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A wide range of public sources (news reports, blogs, catalogues, freedom of expression reports) and unpublished accounts (interviews, oral histories) will be analysed using qualitative and quantitative research methods to test the hypothesis that there are common patterns and features in the way that artistic freedom is constrained in Southeast Asia.

To be included, a case must either have a published or publicly available source, or must be supported by a first-person interview which is recorded (audio/video recording and transcription).

Analysis will draw out baseline information about each case, which will be fed into a specially designed database. Baseline information here refers to key data about each case, including, but not limited to:

  • Genre of work/group/individual targeted
  • Source of the attack – e.g. state or non-state agents, known or anonymous, etc.
  • Methods used – e.g. formal ban, destruction of work, detention of artists, reputational damage
  • Reason cited for challenge or censorship – e.g. alleged immorality, sexuality, religious sensitivity

Response from the artist – e.g. compliance, withdrawal of work, legal challenge

These granular data points will be used to generate quantitative statistics, about the frequency, source, and methods used to constrain free expression in arts and culture in the region.

The qualitative readings of the case studies will draw out more nuanced learnings, including identifying unique features in the way that arts and culture are constrained, or in the way that artists respond or fight back in each country.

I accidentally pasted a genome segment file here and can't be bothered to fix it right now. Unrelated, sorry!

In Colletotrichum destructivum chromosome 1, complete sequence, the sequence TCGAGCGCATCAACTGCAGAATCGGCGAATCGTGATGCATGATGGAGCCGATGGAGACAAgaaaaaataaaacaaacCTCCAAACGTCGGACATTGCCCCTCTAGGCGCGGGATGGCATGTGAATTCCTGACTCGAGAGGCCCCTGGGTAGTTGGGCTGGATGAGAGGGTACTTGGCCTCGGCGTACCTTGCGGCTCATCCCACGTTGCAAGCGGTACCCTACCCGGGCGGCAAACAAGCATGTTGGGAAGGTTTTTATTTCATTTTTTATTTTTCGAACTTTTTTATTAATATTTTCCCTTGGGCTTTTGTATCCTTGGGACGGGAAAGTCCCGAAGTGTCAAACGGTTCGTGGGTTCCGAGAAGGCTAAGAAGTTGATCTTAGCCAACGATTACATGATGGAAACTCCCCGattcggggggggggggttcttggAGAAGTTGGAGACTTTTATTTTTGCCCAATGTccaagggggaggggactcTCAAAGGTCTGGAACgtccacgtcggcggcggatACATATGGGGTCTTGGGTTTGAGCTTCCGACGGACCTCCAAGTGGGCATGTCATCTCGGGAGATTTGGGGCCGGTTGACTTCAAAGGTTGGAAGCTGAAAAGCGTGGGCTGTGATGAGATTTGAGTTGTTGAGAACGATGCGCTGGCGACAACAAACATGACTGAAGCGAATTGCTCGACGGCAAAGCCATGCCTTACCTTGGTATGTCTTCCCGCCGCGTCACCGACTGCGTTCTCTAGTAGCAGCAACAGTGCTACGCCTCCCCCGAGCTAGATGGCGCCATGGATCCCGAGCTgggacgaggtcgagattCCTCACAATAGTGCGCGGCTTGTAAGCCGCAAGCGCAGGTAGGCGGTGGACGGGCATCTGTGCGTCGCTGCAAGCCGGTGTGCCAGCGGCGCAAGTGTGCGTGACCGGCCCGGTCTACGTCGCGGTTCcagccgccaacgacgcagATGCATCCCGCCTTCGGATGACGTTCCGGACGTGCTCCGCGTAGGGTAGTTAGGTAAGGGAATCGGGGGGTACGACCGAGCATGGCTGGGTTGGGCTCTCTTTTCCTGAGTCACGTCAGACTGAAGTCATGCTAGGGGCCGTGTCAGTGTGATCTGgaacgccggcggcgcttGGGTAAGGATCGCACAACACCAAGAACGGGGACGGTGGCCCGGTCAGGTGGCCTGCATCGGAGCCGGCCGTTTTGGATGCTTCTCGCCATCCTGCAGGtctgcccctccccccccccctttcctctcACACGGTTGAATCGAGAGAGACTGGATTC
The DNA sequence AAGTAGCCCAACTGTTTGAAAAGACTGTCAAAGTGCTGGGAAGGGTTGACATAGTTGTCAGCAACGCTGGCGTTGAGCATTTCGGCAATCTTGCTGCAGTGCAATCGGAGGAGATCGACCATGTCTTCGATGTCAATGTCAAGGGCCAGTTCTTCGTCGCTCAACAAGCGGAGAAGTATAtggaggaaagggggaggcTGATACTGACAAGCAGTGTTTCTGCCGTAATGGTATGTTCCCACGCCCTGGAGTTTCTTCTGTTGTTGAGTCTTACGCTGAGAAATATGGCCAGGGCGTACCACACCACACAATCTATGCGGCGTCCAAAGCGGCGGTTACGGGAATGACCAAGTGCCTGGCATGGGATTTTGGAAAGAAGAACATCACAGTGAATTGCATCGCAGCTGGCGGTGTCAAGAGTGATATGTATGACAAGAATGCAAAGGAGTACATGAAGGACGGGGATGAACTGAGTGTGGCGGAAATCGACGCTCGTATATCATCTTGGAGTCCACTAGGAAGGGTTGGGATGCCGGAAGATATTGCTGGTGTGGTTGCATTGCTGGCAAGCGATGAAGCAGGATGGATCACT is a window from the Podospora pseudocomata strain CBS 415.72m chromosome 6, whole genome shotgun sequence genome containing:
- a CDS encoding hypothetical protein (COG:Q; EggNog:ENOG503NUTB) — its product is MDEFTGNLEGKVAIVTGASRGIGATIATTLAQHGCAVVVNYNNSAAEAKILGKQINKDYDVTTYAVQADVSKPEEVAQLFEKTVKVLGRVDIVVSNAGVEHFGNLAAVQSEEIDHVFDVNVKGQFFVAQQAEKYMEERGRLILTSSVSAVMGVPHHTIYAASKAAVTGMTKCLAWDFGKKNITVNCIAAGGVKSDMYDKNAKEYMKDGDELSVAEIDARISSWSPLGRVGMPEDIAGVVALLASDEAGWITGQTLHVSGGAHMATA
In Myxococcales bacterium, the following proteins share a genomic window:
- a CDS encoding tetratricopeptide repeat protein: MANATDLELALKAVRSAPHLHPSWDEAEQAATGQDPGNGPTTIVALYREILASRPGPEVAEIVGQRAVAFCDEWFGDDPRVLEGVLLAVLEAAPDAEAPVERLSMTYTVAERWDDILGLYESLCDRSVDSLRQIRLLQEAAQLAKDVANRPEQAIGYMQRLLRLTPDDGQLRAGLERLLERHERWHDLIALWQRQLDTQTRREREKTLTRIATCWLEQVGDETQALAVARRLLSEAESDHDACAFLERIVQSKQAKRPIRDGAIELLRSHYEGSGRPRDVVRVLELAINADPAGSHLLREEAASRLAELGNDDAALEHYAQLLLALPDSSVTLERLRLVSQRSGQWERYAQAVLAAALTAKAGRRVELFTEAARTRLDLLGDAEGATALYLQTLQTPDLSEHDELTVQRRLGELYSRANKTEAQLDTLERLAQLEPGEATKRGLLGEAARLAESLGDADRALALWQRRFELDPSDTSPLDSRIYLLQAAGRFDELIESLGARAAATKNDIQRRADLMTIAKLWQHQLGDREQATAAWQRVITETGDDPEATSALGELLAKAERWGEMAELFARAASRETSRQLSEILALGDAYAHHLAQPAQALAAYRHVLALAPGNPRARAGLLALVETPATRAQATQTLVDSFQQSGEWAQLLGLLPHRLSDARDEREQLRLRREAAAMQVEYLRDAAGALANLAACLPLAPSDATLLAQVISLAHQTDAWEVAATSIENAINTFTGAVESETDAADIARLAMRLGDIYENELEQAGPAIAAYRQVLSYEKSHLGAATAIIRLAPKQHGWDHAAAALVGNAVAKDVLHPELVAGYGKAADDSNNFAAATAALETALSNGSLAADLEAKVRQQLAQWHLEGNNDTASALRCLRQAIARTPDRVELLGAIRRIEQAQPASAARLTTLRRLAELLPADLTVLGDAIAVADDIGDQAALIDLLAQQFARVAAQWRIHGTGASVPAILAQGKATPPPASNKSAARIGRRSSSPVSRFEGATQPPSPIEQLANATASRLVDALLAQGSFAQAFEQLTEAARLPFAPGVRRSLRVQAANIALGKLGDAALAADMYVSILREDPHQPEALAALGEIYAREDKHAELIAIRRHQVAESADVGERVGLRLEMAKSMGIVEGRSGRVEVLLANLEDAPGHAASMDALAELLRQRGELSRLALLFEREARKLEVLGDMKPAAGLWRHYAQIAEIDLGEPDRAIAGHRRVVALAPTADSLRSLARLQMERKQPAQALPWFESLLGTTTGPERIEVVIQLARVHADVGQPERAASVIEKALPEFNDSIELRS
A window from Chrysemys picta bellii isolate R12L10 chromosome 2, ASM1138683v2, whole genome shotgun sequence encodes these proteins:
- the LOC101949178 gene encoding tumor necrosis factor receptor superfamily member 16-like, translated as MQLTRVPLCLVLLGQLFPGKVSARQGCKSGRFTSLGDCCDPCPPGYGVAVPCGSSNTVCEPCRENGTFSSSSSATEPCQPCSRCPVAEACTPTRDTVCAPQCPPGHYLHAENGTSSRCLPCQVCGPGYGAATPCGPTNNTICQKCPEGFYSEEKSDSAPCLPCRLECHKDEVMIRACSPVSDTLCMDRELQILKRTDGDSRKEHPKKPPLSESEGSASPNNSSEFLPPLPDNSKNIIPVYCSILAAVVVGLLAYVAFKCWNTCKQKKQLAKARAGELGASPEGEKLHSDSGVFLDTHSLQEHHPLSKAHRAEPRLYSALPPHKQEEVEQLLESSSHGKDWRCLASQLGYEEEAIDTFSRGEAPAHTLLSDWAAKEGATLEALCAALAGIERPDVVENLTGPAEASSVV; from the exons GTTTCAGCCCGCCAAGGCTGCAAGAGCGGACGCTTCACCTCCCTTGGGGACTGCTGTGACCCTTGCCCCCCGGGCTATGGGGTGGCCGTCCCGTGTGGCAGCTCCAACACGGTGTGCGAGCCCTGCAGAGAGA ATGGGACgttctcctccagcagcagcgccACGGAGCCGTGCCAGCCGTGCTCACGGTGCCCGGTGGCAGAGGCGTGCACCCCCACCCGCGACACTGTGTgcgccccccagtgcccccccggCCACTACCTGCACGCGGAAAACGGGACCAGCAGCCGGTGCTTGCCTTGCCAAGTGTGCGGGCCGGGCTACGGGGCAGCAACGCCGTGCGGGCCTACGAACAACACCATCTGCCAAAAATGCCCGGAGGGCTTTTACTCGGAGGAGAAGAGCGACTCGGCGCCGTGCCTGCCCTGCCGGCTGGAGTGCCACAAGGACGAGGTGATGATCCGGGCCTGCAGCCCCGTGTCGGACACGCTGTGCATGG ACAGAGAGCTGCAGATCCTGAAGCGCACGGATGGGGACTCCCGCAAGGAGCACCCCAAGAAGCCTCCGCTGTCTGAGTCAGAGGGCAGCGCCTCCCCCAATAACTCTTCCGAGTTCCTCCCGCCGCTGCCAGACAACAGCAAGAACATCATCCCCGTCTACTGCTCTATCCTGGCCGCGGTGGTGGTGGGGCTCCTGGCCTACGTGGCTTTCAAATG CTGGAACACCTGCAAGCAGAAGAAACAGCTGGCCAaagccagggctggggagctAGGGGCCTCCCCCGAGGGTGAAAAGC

The database will not be exhaustive. Some cases remain hidden due to safety concerns, or others may not be verifiable.


a) Challenges and Censorship

A broad range of obstacles stand in the way of artistic free expression in Southeast Asia. These may be explicit, such as censoring a film, or detaining artists. Some are implicit – the withholding of resources or intimidation.

Censorship encompasses a range of actions that remove, change, damage, destroy or restrict access to artistic products, works, events and practices. It also includes acts that constrain, detain, cause harm, or impede creators and presenters.

Challenges encompass speech and actions which cast aspersions, place obstacles, draw negative public attention. These may not result in actual censorship, but are methods used to instil fear and constrain free expression. Tracked over the research period, these are useful data points to measure public and state attitudes towards free expression in each country.

The criteria for inclusion in this database therefore casts its net wide, to include a spectrum of methods used in the region to challenge or censor the rights of art makers and presenters to make and distribute works, and/or the public to freely access and participate in arts and culture.

To be included in the Database, a target would have to have been subjected to specific methods, which include but are not limited to:

  • Banning, censorship or damaging of works and events
  • Restriction or withdrawal of resources funds, venue, utilities
  • Restricting distribution/access such as higher age rating or a change of venue or language
  • Legal and extra-judicial action that cause physical harm, detention, intimidation to those involved in the making, distribution and consumption of arts and culture